By Leah Koch
Published

Happy Fourth of July! In addition to celebrating our nation’s independence today, we’re kicking off Santa Claus Land Sundays. From now until our 75th Birthday on August 3, we’ll do our best to share another piece of Santa Claus Land history.

This week, we’re starting off with an early report of America’s First Theme Park from just two months after it opened.

04 Oct 1946, Fri The Times-Mail (Bedford, Indiana) Newspapers.com

It makes me smile to think of how expectations for theme parks and amusement parks have changed through the years. According to the article, Santa Claus Land consisted of a “Toy and gift shop and soda fountain,” along with a miniature train. The Mother Goose Land Trail and children’s park didn’t open until about a month after the park opened. The Santa Claus Land Railroad (also known as the “Mother Goose Land Train” or the “Freedom Train” was not quite ready for Guests yet but was in the works.  

In this article from the Indianapolis news from Christmas Day in 1946, the project was to be completed within the year. 

Toy Town growing full articleToy Town growing full article 25 Dec 1946, Wed The Indianapolis News (Indianapolis, Indiana) Newspapers.com 

If you look closely, the caption says that part of the picture on the right was completed–that building became what is now Santa’s Merry Marketplace and Kringle’s Banquet Hall, where group events are held. 

Today, we have the best-ranked trio of wooden coasters in the world. The Voyage is ranked #2 in the world. Thunderbird is America’s First Launched Wing Coaster. Splashin’ Safari is the Water Coaster Capital of the World with Wildebeest – the #1 water park ride in the world for more than a decade, Mammoth – which holds the Guinness World Record for longest water coaster, and Cheetah Chase – The World’s First Launched Water Coaster.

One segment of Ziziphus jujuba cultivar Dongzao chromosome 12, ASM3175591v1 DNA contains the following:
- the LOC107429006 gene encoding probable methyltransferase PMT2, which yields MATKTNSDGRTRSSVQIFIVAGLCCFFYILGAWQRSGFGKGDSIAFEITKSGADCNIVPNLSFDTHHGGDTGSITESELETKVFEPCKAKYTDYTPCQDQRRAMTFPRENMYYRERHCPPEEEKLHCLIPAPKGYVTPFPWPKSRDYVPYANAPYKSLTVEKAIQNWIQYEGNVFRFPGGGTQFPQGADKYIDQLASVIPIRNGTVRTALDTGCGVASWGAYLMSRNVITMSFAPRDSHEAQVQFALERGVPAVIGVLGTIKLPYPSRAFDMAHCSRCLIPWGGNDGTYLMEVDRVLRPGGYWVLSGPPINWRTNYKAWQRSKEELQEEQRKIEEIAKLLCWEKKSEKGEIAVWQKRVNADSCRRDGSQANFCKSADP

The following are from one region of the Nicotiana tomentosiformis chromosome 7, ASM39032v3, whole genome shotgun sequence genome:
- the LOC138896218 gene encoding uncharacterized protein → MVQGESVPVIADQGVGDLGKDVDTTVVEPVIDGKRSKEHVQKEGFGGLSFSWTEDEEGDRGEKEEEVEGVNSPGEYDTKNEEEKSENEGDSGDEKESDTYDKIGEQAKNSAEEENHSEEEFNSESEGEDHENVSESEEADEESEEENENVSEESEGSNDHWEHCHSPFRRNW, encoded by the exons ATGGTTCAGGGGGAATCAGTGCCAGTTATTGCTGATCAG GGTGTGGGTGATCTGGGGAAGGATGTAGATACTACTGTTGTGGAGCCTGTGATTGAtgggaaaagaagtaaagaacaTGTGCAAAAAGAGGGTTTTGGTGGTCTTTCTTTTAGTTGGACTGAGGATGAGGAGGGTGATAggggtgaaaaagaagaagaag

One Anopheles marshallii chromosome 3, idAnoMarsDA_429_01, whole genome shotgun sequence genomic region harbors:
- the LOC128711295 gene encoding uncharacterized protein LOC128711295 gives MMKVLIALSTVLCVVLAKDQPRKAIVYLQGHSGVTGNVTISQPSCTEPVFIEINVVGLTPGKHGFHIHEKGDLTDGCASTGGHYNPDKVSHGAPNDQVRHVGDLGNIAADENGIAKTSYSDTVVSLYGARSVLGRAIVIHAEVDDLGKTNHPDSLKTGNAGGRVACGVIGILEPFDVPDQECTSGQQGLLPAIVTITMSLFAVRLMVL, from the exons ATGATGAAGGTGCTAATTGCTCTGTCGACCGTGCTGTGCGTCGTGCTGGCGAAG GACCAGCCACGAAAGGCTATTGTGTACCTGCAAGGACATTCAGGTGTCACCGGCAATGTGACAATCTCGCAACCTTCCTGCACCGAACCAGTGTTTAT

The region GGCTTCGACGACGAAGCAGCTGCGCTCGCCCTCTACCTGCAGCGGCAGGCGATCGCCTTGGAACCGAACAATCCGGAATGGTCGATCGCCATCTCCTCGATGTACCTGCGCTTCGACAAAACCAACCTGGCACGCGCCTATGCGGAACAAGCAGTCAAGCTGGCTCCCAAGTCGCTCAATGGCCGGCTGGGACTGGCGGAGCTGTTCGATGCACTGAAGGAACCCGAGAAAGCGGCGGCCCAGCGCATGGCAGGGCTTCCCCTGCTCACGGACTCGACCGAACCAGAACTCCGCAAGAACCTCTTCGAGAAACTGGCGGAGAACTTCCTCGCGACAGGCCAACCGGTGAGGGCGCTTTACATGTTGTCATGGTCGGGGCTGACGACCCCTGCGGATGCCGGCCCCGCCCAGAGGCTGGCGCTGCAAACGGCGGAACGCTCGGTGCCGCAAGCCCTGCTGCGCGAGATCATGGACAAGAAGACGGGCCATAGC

But it warms my heart to think that while our town has grown, and the name of the park has changed, and 75 years of progress have made the park bigger and more important than ever, I like to think of what’s the same. The Koch family is still here, operating the park a little more behind-the-scenes than previous generations, but we’re still pouring our hearts and passion into this place. 

Santa is still here–he may be virtual this season, but he’s still here.

And the magic is still here. From the wonder of the small town that believed in Christmas 75 years ago to today. The magic may be bigger, and different, but it’s here. 

And that’s a reason to celebrate. 

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2 Responses to “Santa Claus Land Sunday – 1946 Newspaper Articles”

  1. Lyn Speedy

    My parents were friends of your family. My father, Bud Claycamp was from the area. My mother, Phyllis Claycamp moved to the area when they got married. My mom was born in 1928 and is still alive. She has fond memories of your family.

    Reply
  2. Kara

    I always remember my grandma taking us to holiday world, we now make it a tradition for out family to visit each summer. I miss the shop that had the stations set up where there were trains and different set ups behind glass and you could push a button and things would move. That’s one of the many memory’s I have with my grandma!

    Reply